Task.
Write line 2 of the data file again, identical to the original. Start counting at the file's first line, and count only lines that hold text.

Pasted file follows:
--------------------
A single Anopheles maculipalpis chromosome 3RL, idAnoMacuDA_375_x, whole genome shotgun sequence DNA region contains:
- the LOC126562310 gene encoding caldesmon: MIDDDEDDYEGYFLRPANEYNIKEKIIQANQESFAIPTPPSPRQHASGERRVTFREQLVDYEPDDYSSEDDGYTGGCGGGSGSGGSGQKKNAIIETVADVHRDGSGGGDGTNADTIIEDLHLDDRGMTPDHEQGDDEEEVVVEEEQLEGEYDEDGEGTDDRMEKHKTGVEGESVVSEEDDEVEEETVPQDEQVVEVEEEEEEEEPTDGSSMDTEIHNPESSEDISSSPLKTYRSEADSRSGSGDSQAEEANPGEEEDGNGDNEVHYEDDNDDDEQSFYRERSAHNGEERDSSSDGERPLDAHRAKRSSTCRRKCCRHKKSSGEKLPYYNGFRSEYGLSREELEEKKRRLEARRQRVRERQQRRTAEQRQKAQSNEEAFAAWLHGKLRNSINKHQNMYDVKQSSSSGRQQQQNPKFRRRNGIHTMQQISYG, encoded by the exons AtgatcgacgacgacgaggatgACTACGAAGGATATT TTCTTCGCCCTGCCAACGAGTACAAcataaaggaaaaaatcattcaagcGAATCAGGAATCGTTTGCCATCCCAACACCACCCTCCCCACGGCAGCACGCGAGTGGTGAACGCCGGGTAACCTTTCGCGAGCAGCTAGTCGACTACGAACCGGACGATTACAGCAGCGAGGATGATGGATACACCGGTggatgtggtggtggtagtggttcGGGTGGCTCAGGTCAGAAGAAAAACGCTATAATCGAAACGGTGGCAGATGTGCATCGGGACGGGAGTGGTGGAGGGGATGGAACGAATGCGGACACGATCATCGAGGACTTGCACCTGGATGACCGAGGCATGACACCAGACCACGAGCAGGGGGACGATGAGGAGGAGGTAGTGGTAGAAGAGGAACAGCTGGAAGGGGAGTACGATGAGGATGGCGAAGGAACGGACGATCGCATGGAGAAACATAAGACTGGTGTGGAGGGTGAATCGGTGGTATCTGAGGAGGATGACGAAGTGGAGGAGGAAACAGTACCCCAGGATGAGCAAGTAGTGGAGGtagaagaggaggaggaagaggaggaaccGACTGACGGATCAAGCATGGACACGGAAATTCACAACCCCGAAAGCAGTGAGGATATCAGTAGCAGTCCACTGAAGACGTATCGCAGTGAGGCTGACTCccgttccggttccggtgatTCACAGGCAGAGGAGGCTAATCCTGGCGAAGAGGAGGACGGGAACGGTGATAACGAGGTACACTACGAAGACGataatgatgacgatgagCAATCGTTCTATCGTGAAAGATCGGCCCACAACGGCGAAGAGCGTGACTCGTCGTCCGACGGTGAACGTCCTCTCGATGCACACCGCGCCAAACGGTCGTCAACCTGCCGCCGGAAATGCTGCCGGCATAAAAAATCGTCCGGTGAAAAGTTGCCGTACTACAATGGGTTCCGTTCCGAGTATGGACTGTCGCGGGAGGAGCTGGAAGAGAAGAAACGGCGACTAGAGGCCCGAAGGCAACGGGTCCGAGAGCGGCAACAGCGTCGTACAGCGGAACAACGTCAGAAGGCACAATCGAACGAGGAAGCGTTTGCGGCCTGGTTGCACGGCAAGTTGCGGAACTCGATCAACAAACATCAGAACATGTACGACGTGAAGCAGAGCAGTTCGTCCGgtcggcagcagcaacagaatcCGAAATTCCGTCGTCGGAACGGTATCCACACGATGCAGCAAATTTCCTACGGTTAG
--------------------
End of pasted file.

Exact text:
- the LOC126562310 gene encoding caldesmon: MIDDDEDDYEGYFLRPANEYNIKEKIIQANQESFAIPTPPSPRQHASGERRVTFREQLVDYEPDDYSSEDDGYTGGCGGGSGSGGSGQKKNAIIETVADVHRDGSGGGDGTNADTIIEDLHLDDRGMTPDHEQGDDEEEVVVEEEQLEGEYDEDGEGTDDRMEKHKTGVEGESVVSEEDDEVEEETVPQDEQVVEVEEEEEEEEPTDGSSMDTEIHNPESSEDISSSPLKTYRSEADSRSGSGDSQAEEANPGEEEDGNGDNEVHYEDDNDDDEQSFYRERSAHNGEERDSSSDGERPLDAHRAKRSSTCRRKCCRHKKSSGEKLPYYNGFRSEYGLSREELEEKKRRLEARRQRVRERQQRRTAEQRQKAQSNEEAFAAWLHGKLRNSINKHQNMYDVKQSSSSGRQQQQNPKFRRRNGIHTMQQISYG, encoded by the exons AtgatcgacgacgacgaggatgACTACGAAGGATATT TTCTTCGCCCTGCCAACGAGTACAAcataaaggaaaaaatcattcaagcGAATCAGGAATCGTTTGCCATCCCAACACCACCCTCCCCACGGCAGCACGCGAGTGGTGAACGCCGGGTAACCTTTCGCGAGCAGCTAGTCGACTACGAACCGGACGATTACAGCAGCGAGGATGATGGATACACCGGTggatgtggtggtggtagtggttcGGGTGGCTCAGGTCAGAAGAAAAACGCTATAATCGAAACGGTGGCAGATGTGCATCGGGACGGGAGTGGTGGAGGGGATGGAACGAATGCGGACACGATCATCGAGGACTTGCACCTGGATGACCGAGGCATGACACCAGACCACGAGCAGGGGGACGATGAGGAGGAGGTAGTGGTAGAAGAGGAACAGCTGGAAGGGGAGTACGATGAGGATGGCGAAGGAACGGACGATCGCATGGAGAAACATAAGACTGGTGTGGAGGGTGAATCGGTGGTATCTGAGGAGGATGACGAAGTGGAGGAGGAAACAGTACCCCAGGATGAGCAAGTAGTGGAGGtagaagaggaggaggaagaggaggaaccGACTGACGGATCAAGCATGGACACGGAAATTCACAACCCCGAAAGCAGTGAGGATATCAGTAGCAGTCCACTGAAGACGTATCGCAGTGAGGCTGACTCccgttccggttccggtgatTCACAGGCAGAGGAGGCTAATCCTGGCGAAGAGGAGGACGGGAACGGTGATAACGAGGTACACTACGAAGACGataatgatgacgatgagCAATCGTTCTATCGTGAAAGATCGGCCCACAACGGCGAAGAGCGTGACTCGTCGTCCGACGGTGAACGTCCTCTCGATGCACACCGCGCCAAACGGTCGTCAACCTGCCGCCGGAAATGCTGCCGGCATAAAAAATCGTCCGGTGAAAAGTTGCCGTACTACAATGGGTTCCGTTCCGAGTATGGACTGTCGCGGGAGGAGCTGGAAGAGAAGAAACGGCGACTAGAGGCCCGAAGGCAACGGGTCCGAGAGCGGCAACAGCGTCGTACAGCGGAACAACGTCAGAAGGCACAATCGAACGAGGAAGCGTTTGCGGCCTGGTTGCACGGCAAGTTGCGGAACTCGATCAACAAACATCAGAACATGTACGACGTGAAGCAGAGCAGTTCGTCCGgtcggcagcagcaacagaatcCGAAATTCCGTCGTCGGAACGGTATCCACACGATGCAGCAAATTTCCTACGGTTAG